iVoteIsrael: a campaign to collect US ballots from American settlers in the West Bank

This week, Ari Fleischer — former White House press secretary in the George W. Bush administration — and Matt Brooks — the highly paid executive director of the Republican Jewish Coalition — launched a tour to appeal for votes from eligible Jewish Americans who have settled in Palestine. Tuesday they spoke at a press event in Jerusalem to promote iVoteIsrael, a campaign to collect Jewish votes from West Bank settlements.

iVoteIsrael is a project of Americans for Jerusalem a 501(c)(4) organization whose web site states that “Americans For Jerusalem supports projects in or for Israel that benefit the State of Israel.” 501(c)(4) is a legal classification for US tax-exempt organizations which are not required to publicly disclose their donors and are permitted to do some lobbying.

The purpose of iVoteIsrael is a little harder to pin down. The Americans for Jerusalem web site says:

iVoteIsrael is an issue-based campaign, expressing our desire to see a Congress and Administration who will support and stand by Israel, without endorsing any specific candidate or party.

As recent electoral cycles have demonstrated, mobilizing a small yet homogenous and passionate micro-group can be a decisive factor in tipping swing states to win key congressional races and ultimately the Presidency.

In a video interview with settler news service Arutz Sheva, Elie Pieprz, national director of iVoteIsrael, explains:

iVoteIsrael is a national campaign here in Israel to try to engage and encourage more Americans in voting in the US political system. The goal of that is to try to create more political clout for American citizens living in Israel and make the issues of Israel more consequential in the US campaign. The primary goal we’re trying to is making voting accessible and easy and therefore increasing the amount of Americans who are voting.

Thus the campaign has two faces. In Israel, the effort is simply to encourage Americans to exercise their right to vote with a secondary purpose “to make the issues of Israel more consequential,” but in the United States, the iVoteIsrael campaign is “issue-based,” pro-Israel and intent on “mobilizing a small yet homogenous and passionate micro-group” to affect narrow margins in swing states.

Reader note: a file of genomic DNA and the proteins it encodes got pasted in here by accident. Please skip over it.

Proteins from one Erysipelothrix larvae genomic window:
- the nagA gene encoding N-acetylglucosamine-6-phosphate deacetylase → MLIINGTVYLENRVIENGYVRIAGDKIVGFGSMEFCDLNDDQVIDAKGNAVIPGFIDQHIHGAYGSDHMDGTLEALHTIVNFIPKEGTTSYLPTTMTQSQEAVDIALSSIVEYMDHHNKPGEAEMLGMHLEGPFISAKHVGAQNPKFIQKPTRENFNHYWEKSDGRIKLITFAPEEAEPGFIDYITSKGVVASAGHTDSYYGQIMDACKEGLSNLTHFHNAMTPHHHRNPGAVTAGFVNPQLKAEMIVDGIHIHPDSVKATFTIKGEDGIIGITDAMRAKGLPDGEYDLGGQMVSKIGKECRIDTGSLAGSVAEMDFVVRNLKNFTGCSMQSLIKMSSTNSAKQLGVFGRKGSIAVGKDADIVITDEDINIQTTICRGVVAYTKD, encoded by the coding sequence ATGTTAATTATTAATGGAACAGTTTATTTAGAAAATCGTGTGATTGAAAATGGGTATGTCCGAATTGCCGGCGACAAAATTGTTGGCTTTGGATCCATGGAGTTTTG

Absentee voting in Jewish-only West Bank settlements

iVoteIsrael’s “regional directors are located around the country” to assist with voter registration. They also will mail ballots and registration forms to the United States. As of 11 July 2012, the campaign’s web site identifies and targets these cities or regions:

  • Jerusalem
  • Maaleh Adumim
  • Gush Etzion
  • Modiin
  • Hashmonaim
  • Bet Shemesh
  • Ramat Bet Shemesh
  • Tel Aviv
  • Raanana
  • Shomron
  • The South

In Jerusalem, there are dropboxes for ballots and forms from upscale Rehavia in western Jerusalem to Ramot Alon and Maalot Dafna in occupied Northern Jerusalem. Maaleh Adumim, Gush Etzion and Hashmonaim are all significant illegal Jewish-only settlements in the occupied West Bank. Shomron or Samaria is what Israel calls the northern part of the occupied West Bank. The areas where iVoteIsrael operates within Israel’s pre-1967 boundaries are Tel Aviv, Modiin, Bet Shemesh, Raanana and The South.

The national director Elie Pieprz is a resident of Alon Shvut, an illegal Jewish-only colony southwest of Jerusalem in the occupied West Bank that was built on privately owned Palestinian land in 1970.

This program aims to facilitate voting for US citizens, but its operations are primarily in Jewish-only enclaves and its explicitly stated purpose is to increase absentee voting by Jews in the interests of Israel.

Voting for Israel and against Arabs in US elections

There are two angles to iVoteIsrael’s pitch to Americans who have settled in Israel: stop Arabs from achieving political power in the United States and use your vote to promote Israel’s interests.

This video reminds the viewer that Arabs and Muslims can also vote, and in New Jersey, this has led to the election of Bill Pascrell over incumbent Steve Rothman. Therefore, it is important that Americans who have settled in Israel continue to elect pro-Israel representatives in the face of Arab Americans exercising their civil and constitutional rights.
In this cartoon, an American is too caught up in his new life in Israel to pay attention to politics in the United States. The video attempts to dispel common myths about absentee voting. The vote of this man — who is too lazy to get up from his barcalounger — may even be decisive. “There were thousands of Floridian-Israelis who could have voted [in the 2000 presidential election].” But it’s not Uncle Sam who needs Americans to vote. “Israel needs you to vote,” the narrator says while David Ben Gurion taps the Yankee fan fraught with fryer anxiety on the shoulder.